If the local authority found a person in breach of these regulations, they could end up charging you business rates and council tax rates too.
Due to their compact size and niche demand, studio flats are considered difficult to sell by most lenders and as a result, you could struggle to get a loan for one.
Most mortgage providers won't grant a loan for homes that are less than30 m2 either, so properties that don't meet this will be rejected for a loan too.
This so that they can protect themselves against devaluation of the property in the early years of ownership.
An agricultural tie is a planning condition or obligation that means that a property can only be occupied by someone who works in agriculture or forestry.
Lenders won't usually grant a mortgage for properties with agricultural ties because they can be particularly difficult to sell and are often only sold at a discount.
Historically, lenders have considered freehold flats problematic for both buyers and sellers.
This is due to the fact that unless there is a legal agreement in force between the owner of the freehold flat and the owners of adjacent properties there could well be huge problems in the future in agreeing on structural repairs and their associated costs.
A flying freehold is a freehold that extends to part of a neighbouring freehold property, for example, an overhanging balcony, garage, pathway, living room or loft.
Lenders have different approaches to freehold properties - while some may offer to lend depending on the size of the flying freehold in question, others may refuse to grant a loan altogether.
Leasehold flats with no management company in place are often a no-go for mortgage lenders.
This is due to the fact that communal spaces like hallways, lifts and refuse disposal unites my become neglected and bring down the value of the property, even if the flat itself is in good condition.
Short leases (ones that are 80 years or less) are often difficult to renew, which results in the value of the property in question going down.
Most lenders are reluctant to grant a mortgage for properties with short leases as they can be difficult to sell.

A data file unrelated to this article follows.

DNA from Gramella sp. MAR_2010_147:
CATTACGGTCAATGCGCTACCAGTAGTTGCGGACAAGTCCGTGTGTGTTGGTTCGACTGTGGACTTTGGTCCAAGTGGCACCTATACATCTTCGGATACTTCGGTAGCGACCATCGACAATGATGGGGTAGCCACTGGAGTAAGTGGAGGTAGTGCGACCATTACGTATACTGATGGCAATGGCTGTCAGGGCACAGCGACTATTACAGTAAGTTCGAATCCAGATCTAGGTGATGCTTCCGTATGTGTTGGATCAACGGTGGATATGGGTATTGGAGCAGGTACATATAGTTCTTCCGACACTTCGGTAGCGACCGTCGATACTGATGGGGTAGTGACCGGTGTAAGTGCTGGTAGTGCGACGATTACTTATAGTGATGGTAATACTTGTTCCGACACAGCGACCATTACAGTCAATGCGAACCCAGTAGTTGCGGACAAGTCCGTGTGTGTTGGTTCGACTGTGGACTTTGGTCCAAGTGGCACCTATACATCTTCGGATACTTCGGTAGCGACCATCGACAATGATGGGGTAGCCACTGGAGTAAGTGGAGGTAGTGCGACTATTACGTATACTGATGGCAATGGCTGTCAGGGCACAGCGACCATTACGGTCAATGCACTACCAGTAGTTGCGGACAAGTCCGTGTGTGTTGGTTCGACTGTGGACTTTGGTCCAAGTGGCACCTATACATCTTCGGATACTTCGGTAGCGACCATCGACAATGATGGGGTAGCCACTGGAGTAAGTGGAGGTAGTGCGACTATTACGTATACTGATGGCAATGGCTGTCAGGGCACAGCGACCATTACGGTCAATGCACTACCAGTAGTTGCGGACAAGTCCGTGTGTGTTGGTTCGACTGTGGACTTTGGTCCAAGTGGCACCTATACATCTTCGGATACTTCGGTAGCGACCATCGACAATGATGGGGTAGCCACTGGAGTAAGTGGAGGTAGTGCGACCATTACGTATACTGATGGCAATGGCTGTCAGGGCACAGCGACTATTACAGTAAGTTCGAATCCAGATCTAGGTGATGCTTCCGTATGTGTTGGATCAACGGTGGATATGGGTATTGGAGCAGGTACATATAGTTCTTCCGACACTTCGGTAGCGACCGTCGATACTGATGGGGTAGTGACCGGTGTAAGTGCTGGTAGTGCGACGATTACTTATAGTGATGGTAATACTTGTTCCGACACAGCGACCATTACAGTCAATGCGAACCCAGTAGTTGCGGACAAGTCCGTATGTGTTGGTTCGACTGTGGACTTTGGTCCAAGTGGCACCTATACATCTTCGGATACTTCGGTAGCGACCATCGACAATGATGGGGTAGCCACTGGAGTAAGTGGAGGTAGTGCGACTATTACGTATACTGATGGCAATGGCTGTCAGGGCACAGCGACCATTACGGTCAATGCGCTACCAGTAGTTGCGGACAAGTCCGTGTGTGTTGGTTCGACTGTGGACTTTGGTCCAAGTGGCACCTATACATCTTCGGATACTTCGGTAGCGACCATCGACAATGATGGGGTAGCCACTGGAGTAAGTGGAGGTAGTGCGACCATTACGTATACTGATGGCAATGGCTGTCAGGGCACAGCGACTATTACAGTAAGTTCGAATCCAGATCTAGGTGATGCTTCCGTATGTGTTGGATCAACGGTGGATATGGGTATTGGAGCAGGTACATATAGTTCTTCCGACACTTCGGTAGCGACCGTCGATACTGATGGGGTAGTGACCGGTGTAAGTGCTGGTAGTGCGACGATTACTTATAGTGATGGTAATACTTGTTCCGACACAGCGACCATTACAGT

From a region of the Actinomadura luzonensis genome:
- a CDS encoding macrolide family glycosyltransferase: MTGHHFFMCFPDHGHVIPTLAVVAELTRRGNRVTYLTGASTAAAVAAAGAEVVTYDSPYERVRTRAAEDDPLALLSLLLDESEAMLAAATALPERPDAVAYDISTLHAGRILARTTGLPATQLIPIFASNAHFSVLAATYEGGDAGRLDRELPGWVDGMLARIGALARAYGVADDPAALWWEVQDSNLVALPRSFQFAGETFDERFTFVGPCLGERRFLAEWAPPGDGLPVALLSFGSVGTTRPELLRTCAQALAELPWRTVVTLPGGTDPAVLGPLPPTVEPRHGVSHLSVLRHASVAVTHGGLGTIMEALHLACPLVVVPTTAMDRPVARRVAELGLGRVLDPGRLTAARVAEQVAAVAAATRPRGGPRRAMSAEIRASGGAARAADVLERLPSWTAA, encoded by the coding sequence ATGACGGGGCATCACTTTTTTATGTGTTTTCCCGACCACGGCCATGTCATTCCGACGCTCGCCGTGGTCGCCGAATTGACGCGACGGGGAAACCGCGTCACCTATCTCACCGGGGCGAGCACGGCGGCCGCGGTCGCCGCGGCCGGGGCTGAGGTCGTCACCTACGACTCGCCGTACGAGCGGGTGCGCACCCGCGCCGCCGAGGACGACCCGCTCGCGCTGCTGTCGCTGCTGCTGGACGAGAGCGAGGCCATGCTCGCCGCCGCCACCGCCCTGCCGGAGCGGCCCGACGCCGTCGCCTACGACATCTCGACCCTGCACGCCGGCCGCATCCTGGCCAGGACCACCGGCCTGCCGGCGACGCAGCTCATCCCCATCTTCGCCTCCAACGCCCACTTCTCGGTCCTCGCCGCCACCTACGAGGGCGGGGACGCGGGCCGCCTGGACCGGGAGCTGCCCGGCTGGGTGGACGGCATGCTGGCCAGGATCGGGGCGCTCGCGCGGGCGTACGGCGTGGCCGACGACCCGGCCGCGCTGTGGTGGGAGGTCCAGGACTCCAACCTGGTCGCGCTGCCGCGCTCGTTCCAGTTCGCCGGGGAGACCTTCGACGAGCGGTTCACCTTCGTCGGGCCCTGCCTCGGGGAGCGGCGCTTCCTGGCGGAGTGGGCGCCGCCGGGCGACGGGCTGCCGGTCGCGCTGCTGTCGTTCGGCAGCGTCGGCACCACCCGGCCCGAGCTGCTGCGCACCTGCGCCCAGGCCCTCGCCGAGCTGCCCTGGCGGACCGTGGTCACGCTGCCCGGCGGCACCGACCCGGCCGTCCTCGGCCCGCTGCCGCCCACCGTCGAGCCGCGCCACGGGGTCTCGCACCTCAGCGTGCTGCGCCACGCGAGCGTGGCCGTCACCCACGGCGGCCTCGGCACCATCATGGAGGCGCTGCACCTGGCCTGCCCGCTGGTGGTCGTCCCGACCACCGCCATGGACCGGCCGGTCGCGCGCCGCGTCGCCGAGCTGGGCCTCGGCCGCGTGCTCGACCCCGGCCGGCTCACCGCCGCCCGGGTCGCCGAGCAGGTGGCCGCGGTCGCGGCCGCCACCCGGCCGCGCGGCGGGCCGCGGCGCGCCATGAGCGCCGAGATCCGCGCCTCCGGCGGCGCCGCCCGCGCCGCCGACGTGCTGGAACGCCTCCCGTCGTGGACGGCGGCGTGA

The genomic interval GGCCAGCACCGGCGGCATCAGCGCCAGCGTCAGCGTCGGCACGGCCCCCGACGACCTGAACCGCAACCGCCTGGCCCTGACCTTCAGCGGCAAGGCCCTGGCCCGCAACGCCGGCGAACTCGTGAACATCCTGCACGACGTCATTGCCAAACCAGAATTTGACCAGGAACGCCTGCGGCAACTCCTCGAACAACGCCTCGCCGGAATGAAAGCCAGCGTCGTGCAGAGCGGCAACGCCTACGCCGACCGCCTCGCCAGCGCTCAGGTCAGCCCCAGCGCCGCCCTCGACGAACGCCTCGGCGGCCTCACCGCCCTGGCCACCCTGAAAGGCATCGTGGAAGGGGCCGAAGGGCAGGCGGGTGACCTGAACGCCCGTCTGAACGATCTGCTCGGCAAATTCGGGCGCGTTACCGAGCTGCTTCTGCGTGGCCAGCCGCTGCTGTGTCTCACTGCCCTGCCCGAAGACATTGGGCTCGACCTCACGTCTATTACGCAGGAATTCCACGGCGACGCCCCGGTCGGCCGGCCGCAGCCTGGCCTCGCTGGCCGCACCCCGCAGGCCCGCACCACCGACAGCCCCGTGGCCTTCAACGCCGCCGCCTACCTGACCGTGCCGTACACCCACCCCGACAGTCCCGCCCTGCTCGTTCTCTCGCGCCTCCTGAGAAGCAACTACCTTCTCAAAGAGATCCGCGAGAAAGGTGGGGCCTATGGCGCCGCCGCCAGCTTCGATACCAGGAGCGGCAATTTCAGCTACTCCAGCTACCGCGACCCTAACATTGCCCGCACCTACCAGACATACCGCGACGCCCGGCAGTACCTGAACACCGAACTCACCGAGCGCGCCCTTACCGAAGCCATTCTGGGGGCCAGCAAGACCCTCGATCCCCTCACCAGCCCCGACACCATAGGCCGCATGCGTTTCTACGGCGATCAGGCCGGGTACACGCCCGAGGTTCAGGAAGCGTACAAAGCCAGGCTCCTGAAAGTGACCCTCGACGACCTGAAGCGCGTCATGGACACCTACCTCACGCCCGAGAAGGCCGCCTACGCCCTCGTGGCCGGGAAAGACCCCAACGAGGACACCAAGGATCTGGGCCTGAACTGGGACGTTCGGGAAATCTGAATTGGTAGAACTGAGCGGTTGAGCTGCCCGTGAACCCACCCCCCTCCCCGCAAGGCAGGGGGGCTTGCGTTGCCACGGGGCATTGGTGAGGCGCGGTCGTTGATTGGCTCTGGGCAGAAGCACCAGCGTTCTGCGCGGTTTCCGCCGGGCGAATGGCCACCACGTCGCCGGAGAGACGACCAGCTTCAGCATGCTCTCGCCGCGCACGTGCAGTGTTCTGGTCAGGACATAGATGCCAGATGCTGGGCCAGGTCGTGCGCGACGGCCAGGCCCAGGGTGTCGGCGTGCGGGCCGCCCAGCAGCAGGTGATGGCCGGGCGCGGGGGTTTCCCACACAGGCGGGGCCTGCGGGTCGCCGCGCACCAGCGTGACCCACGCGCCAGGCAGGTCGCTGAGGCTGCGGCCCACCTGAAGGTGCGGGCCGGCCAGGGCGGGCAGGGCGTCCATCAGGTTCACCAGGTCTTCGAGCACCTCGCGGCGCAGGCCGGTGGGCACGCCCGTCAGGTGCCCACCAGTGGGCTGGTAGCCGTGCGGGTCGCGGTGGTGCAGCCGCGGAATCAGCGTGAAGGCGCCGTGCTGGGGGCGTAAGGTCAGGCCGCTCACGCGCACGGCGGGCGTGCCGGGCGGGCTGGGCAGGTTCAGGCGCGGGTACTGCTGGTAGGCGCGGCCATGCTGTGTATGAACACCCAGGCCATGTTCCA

You're unlikely to get a mortgage for a property that isn't in a habitable condition.
For most lenders, the minimum requirement for a home to be habitable is that it has a usable kitchen, bathroom and watertight roof.
While eco-homes are great for the environment, they aren't popular with mainstream mortgage lenders.
Properties powered by a generator, or off of the grid completely are of particular concern as they may be difficult to sell.
As the world becomes more environmentally conscious, greater numbers of people are adding eco-friendly elements to their homes - which could pose a problem for new buyers looking to get a mortgage for them.
When it comes to buying a home, most people are guided by the types of property they can afford rather than the type of building it is.
If you are considering getting a property that falls into one of these categories, it's vital to get as much information up front as possible and seek expert guidance to give you the best chance of securing a mortgage.
David Blake of Which? Mortgage Advisers says: 'If you're buying an unusual property,speak to a broker and obtain as much information about the property as possible.
'For example, if you are buying an ex-local authority flat in a block of flats, it's important to establish how many of the flats have been brought privately, as any mortgage lender is likely to want a healthy mix of privately owned and local authority owned flats within the block.
'Otherwise, it is very difficult for them to establish the demand for flats in the area if they had to repossess.